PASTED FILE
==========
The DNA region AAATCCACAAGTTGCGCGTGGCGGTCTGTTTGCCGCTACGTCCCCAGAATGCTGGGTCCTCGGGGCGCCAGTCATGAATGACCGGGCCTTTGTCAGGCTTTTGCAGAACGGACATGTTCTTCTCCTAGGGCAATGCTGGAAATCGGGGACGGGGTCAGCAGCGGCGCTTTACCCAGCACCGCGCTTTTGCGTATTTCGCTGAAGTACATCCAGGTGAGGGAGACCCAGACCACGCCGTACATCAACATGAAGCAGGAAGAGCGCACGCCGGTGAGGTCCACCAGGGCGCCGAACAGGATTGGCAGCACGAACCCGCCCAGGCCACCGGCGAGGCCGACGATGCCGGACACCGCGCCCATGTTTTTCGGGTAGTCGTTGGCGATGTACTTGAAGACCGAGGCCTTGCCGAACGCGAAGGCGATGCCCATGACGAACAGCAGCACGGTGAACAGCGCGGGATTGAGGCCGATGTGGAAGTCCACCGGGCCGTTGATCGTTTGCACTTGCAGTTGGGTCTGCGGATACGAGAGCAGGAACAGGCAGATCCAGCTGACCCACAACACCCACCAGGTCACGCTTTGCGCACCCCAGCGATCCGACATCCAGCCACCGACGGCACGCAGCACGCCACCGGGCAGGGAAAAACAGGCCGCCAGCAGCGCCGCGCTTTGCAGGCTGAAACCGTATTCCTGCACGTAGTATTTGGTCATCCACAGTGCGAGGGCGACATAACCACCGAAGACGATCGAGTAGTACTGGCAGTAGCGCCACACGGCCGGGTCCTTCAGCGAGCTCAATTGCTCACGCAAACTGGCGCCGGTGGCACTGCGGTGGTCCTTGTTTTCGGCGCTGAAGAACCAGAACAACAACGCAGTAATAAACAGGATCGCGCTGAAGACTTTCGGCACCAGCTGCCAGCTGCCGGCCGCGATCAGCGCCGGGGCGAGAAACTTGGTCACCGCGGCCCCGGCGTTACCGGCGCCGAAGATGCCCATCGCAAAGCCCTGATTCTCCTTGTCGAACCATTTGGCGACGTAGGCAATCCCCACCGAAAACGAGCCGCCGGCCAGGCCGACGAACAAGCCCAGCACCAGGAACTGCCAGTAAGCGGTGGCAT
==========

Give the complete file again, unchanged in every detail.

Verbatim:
The DNA region AAATCCACAAGTTGCGCGTGGCGGTCTGTTTGCCGCTACGTCCCCAGAATGCTGGGTCCTCGGGGCGCCAGTCATGAATGACCGGGCCTTTGTCAGGCTTTTGCAGAACGGACATGTTCTTCTCCTAGGGCAATGCTGGAAATCGGGGACGGGGTCAGCAGCGGCGCTTTACCCAGCACCGCGCTTTTGCGTATTTCGCTGAAGTACATCCAGGTGAGGGAGACCCAGACCACGCCGTACATCAACATGAAGCAGGAAGAGCGCACGCCGGTGAGGTCCACCAGGGCGCCGAACAGGATTGGCAGCACGAACCCGCCCAGGCCACCGGCGAGGCCGACGATGCCGGACACCGCGCCCATGTTTTTCGGGTAGTCGTTGGCGATGTACTTGAAGACCGAGGCCTTGCCGAACGCGAAGGCGATGCCCATGACGAACAGCAGCACGGTGAACAGCGCGGGATTGAGGCCGATGTGGAAGTCCACCGGGCCGTTGATCGTTTGCACTTGCAGTTGGGTCTGCGGATACGAGAGCAGGAACAGGCAGATCCAGCTGACCCACAACACCCACCAGGTCACGCTTTGCGCACCCCAGCGATCCGACATCCAGCCACCGACGGCACGCAGCACGCCACCGGGCAGGGAAAAACAGGCCGCCAGCAGCGCCGCGCTTTGCAGGCTGAAACCGTATTCCTGCACGTAGTATTTGGTCATCCACAGTGCGAGGGCGACATAACCACCGAAGACGATCGAGTAGTACTGGCAGTAGCGCCACACGGCCGGGTCCTTCAGCGAGCTCAATTGCTCACGCAAACTGGCGCCGGTGGCACTGCGGTGGTCCTTGTTTTCGGCGCTGAAGAACCAGAACAACAACGCAGTAATAAACAGGATCGCGCTGAAGACTTTCGGCACCAGCTGCCAGCTGCCGGCCGCGATCAGCGCCGGGGCGAGAAACTTGGTCACCGCGGCCCCGGCGTTACCGGCGCCGAAGATGCCCATCGCAAAGCCCTGATTCTCCTTGTCGAACCATTTGGCGACGTAGGCAATCCCCACCGAAAACGAGCCGCCGGCCAGGCCGACGAACAAGCCCAGCACCAGGAACTGCCAGTAAGCGGTGGCAT